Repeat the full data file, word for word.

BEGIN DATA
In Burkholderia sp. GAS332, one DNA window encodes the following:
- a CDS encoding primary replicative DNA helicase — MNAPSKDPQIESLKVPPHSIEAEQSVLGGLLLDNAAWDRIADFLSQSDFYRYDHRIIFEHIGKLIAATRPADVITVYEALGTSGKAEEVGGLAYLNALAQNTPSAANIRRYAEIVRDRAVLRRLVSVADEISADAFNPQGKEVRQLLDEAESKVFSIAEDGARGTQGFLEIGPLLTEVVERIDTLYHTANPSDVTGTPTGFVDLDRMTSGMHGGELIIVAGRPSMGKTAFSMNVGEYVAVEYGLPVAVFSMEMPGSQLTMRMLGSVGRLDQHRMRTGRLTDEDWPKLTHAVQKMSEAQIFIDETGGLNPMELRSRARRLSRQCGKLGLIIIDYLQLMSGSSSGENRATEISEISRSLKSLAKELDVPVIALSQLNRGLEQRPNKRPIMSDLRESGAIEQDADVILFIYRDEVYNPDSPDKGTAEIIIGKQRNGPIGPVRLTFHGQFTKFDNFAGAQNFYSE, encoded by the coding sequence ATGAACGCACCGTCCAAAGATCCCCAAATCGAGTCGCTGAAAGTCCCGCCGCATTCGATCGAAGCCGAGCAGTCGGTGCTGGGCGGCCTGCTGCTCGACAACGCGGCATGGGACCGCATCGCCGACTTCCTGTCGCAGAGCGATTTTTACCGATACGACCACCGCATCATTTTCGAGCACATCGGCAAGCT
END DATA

In Burkholderia sp. GAS332, one DNA window encodes the following:
- a CDS encoding primary replicative DNA helicase — MNAPSKDPQIESLKVPPHSIEAEQSVLGGLLLDNAAWDRIADFLSQSDFYRYDHRIIFEHIGKLIAATRPADVITVYEALGTSGKAEEVGGLAYLNALAQNTPSAANIRRYAEIVRDRAVLRRLVSVADEISADAFNPQGKEVRQLLDEAESKVFSIAEDGARGTQGFLEIGPLLTEVVERIDTLYHTANPSDVTGTPTGFVDLDRMTSGMHGGELIIVAGRPSMGKTAFSMNVGEYVAVEYGLPVAVFSMEMPGSQLTMRMLGSVGRLDQHRMRTGRLTDEDWPKLTHAVQKMSEAQIFIDETGGLNPMELRSRARRLSRQCGKLGLIIIDYLQLMSGSSSGENRATEISEISRSLKSLAKELDVPVIALSQLNRGLEQRPNKRPIMSDLRESGAIEQDADVILFIYRDEVYNPDSPDKGTAEIIIGKQRNGPIGPVRLTFHGQFTKFDNFAGAQNFYSE, encoded by the coding sequence ATGAACGCACCGTCCAAAGATCCCCAAATCGAGTCGCTGAAAGTCCCGCCGCATTCGATCGAAGCCGAGCAGTCGGTGCTGGGCGGCCTGCTGCTCGACAACGCGGCATGGGACCGCATCGCCGACTTCCTGTCGCAGAGCGATTTTTACCGATACGACCACCGCATCATTTTCGAGCACATCGGCAAGCT